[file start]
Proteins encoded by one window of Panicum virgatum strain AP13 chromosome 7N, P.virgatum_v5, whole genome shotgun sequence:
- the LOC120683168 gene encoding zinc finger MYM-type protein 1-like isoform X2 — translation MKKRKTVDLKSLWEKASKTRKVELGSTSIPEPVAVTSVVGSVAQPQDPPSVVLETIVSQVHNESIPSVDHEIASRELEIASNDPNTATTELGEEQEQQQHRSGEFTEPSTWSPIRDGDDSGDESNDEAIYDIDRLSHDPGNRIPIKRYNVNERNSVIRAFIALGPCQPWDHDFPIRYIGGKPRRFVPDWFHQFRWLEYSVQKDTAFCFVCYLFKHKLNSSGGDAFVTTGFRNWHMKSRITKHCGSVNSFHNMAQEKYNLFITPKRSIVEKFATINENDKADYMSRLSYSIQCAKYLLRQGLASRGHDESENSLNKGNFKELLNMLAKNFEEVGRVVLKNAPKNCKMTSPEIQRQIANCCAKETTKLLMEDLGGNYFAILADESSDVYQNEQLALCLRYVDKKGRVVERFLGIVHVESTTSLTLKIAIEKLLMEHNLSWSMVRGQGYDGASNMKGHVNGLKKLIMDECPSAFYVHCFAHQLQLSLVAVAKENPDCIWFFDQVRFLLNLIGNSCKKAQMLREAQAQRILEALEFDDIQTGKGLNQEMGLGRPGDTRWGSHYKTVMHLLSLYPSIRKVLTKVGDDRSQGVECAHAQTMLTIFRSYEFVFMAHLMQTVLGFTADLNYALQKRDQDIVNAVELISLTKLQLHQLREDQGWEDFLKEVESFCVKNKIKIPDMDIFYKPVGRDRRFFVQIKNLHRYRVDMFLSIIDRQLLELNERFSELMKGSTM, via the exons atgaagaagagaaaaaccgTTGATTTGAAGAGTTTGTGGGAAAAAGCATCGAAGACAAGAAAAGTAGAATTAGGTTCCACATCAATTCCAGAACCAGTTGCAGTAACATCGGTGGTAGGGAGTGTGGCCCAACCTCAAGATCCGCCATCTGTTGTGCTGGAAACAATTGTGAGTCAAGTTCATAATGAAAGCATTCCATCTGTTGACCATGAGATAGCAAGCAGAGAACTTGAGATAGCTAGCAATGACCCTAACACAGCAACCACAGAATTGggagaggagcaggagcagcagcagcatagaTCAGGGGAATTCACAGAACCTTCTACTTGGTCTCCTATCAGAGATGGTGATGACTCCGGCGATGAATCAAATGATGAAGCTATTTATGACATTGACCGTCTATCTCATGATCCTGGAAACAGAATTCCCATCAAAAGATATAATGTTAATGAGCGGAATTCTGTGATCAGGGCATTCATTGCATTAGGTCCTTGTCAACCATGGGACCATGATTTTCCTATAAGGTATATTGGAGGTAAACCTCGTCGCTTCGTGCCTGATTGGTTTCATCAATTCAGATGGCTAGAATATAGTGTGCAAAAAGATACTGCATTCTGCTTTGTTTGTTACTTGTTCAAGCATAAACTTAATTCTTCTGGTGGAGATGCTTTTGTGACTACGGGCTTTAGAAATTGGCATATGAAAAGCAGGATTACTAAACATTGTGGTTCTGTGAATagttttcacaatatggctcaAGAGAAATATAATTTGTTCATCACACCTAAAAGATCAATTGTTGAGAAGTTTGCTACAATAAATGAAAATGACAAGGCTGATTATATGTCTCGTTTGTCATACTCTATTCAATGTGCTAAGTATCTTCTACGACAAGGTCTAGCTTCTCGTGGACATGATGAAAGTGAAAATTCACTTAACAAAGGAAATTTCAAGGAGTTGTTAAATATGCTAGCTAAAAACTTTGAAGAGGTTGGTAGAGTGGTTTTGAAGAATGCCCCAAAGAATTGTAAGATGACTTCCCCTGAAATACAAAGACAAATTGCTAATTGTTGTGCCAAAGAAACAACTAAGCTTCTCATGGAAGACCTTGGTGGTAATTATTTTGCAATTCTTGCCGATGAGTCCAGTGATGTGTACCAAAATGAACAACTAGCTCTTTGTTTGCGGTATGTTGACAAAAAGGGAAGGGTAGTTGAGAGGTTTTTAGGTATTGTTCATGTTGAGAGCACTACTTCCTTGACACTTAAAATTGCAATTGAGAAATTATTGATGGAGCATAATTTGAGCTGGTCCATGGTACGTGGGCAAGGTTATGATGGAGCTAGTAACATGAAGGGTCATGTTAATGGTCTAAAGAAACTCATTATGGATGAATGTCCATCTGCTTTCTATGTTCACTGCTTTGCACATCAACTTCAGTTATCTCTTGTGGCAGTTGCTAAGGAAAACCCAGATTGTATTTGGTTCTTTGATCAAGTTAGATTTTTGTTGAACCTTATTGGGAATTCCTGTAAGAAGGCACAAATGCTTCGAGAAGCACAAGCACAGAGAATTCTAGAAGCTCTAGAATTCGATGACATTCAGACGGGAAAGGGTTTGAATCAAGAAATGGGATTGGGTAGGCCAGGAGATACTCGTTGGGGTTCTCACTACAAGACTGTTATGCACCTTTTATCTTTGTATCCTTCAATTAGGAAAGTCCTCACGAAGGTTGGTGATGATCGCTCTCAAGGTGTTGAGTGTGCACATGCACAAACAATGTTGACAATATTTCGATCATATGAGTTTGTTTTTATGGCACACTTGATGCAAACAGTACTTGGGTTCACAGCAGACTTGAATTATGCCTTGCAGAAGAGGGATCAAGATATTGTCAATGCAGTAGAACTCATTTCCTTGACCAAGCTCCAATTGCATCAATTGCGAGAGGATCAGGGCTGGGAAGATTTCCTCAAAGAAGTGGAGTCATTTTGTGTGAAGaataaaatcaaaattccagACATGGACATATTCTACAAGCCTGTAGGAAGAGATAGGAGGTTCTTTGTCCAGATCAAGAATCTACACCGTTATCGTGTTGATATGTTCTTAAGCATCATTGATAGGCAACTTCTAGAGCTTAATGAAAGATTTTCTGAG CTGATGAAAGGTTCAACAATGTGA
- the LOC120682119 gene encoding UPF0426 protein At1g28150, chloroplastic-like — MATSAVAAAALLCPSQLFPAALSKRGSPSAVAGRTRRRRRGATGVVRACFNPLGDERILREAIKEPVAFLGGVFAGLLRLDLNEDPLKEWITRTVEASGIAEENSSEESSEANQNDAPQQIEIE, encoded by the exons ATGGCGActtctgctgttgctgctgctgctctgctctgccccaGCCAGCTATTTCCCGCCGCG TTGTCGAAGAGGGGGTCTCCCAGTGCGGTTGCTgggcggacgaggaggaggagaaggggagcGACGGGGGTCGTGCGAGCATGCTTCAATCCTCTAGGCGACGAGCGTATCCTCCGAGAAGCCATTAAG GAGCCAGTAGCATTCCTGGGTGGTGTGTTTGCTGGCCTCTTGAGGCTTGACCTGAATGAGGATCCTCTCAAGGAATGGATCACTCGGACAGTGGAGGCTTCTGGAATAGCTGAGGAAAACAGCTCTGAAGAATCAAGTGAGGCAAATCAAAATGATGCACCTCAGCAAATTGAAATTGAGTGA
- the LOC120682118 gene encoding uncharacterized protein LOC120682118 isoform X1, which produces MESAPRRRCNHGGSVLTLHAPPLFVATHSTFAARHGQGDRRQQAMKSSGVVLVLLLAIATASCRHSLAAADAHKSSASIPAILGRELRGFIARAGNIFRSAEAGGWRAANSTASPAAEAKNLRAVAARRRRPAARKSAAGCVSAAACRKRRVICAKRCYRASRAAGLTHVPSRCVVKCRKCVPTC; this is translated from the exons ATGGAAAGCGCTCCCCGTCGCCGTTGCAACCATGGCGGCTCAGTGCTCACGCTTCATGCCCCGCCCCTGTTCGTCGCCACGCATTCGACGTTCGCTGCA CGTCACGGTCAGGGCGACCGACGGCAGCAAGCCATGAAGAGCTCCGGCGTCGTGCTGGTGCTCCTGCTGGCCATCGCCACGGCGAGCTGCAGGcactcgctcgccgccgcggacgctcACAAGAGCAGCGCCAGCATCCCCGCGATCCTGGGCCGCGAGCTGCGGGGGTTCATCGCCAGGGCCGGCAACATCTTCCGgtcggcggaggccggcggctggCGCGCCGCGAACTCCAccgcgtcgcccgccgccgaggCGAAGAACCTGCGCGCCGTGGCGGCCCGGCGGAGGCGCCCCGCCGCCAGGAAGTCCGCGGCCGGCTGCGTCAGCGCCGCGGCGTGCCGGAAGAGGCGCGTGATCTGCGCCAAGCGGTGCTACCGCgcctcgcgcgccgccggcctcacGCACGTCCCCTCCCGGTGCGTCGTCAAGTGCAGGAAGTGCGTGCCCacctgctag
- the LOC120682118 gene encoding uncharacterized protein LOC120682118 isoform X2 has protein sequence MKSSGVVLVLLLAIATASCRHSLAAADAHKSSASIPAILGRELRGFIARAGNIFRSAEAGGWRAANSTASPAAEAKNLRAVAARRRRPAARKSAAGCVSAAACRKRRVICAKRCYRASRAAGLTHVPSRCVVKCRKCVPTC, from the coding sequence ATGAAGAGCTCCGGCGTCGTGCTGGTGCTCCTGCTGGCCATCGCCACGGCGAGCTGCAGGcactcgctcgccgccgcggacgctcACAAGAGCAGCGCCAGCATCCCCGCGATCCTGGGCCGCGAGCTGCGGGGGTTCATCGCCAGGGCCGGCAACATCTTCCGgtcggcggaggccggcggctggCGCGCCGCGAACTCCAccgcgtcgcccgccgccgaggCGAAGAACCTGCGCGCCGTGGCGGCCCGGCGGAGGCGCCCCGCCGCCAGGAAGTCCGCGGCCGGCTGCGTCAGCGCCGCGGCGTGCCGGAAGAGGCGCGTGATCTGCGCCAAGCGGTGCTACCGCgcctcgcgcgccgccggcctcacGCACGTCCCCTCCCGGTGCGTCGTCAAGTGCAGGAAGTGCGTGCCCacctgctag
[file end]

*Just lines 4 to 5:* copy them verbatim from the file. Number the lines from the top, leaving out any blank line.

- the LOC120682118 gene encoding uncharacterized protein LOC120682118 isoform X1, which produces MESAPRRRCNHGGSVLTLHAPPLFVATHSTFAARHGQGDRRQQAMKSSGVVLVLLLAIATASCRHSLAAADAHKSSASIPAILGRELRGFIARAGNIFRSAEAGGWRAANSTASPAAEAKNLRAVAARRRRPAARKSAAGCVSAAACRKRRVICAKRCYRASRAAGLTHVPSRCVVKCRKCVPTC; this is translated from the exons ATGGAAAGCGCTCCCCGTCGCCGTTGCAACCATGGCGGCTCAGTGCTCACGCTTCATGCCCCGCCCCTGTTCGTCGCCACGCATTCGACGTTCGCTGCA CGTCACGGTCAGGGCGACCGACGGCAGCAAGCCATGAAGAGCTCCGGCGTCGTGCTGGTGCTCCTGCTGGCCATCGCCACGGCGAGCTGCAGGcactcgctcgccgccgcggacgctcACAAGAGCAGCGCCAGCATCCCCGCGATCCTGGGCCGCGAGCTGCGGGGGTTCATCGCCAGGGCCGGCAACATCTTCCGgtcggcggaggccggcggctggCGCGCCGCGAACTCCAccgcgtcgcccgccgccgaggCGAAGAACCTGCGCGCCGTGGCGGCCCGGCGGAGGCGCCCCGCCGCCAGGAAGTCCGCGGCCGGCTGCGTCAGCGCCGCGGCGTGCCGGAAGAGGCGCGTGATCTGCGCCAAGCGGTGCTACCGCgcctcgcgcgccgccggcctcacGCACGTCCCCTCCCGGTGCGTCGTCAAGTGCAGGAAGTGCGTGCCCacctgctag
- the LOC120682118 gene encoding uncharacterized protein LOC120682118 isoform X2 has protein sequence MKSSGVVLVLLLAIATASCRHSLAAADAHKSSASIPAILGRELRGFIARAGNIFRSAEAGGWRAANSTASPAAEAKNLRAVAARRRRPAARKSAAGCVSAAACRKRRVICAKRCYRASRAAGLTHVPSRCVVKCRKCVPTC, from the coding sequence ATGAAGAGCTCCGGCGTCGTGCTGGTGCTCCTGCTGGCCATCGCCACGGCGAGCTGCAGGcactcgctcgccgccgcggacgctcACAAGAGCAGCGCCAGCATCCCCGCGATCCTGGGCCGCGAGCTGCGGGGGTTCATCGCCAGGGCCGGCAACATCTTCCGgtcggcggaggccggcggctggCGCGCCGCGAACTCCAccgcgtcgcccgccgccgaggCGAAGAACCTGCGCGCCGTGGCGGCCCGGCGGAGGCGCCCCGCCGCCAGGAAGTCCGCGGCCGGCTGCGTCAGCGCCGCGGCGTGCCGGAAGAGGCGCGTGATCTGCGCCAAGCGGTGCTACCGCgcctcgcgcgccgccggcctcacGCACGTCCCCTCCCGGTGCGTCGTCAAGTGCAGGAAGTGCGTGCCCacctgctag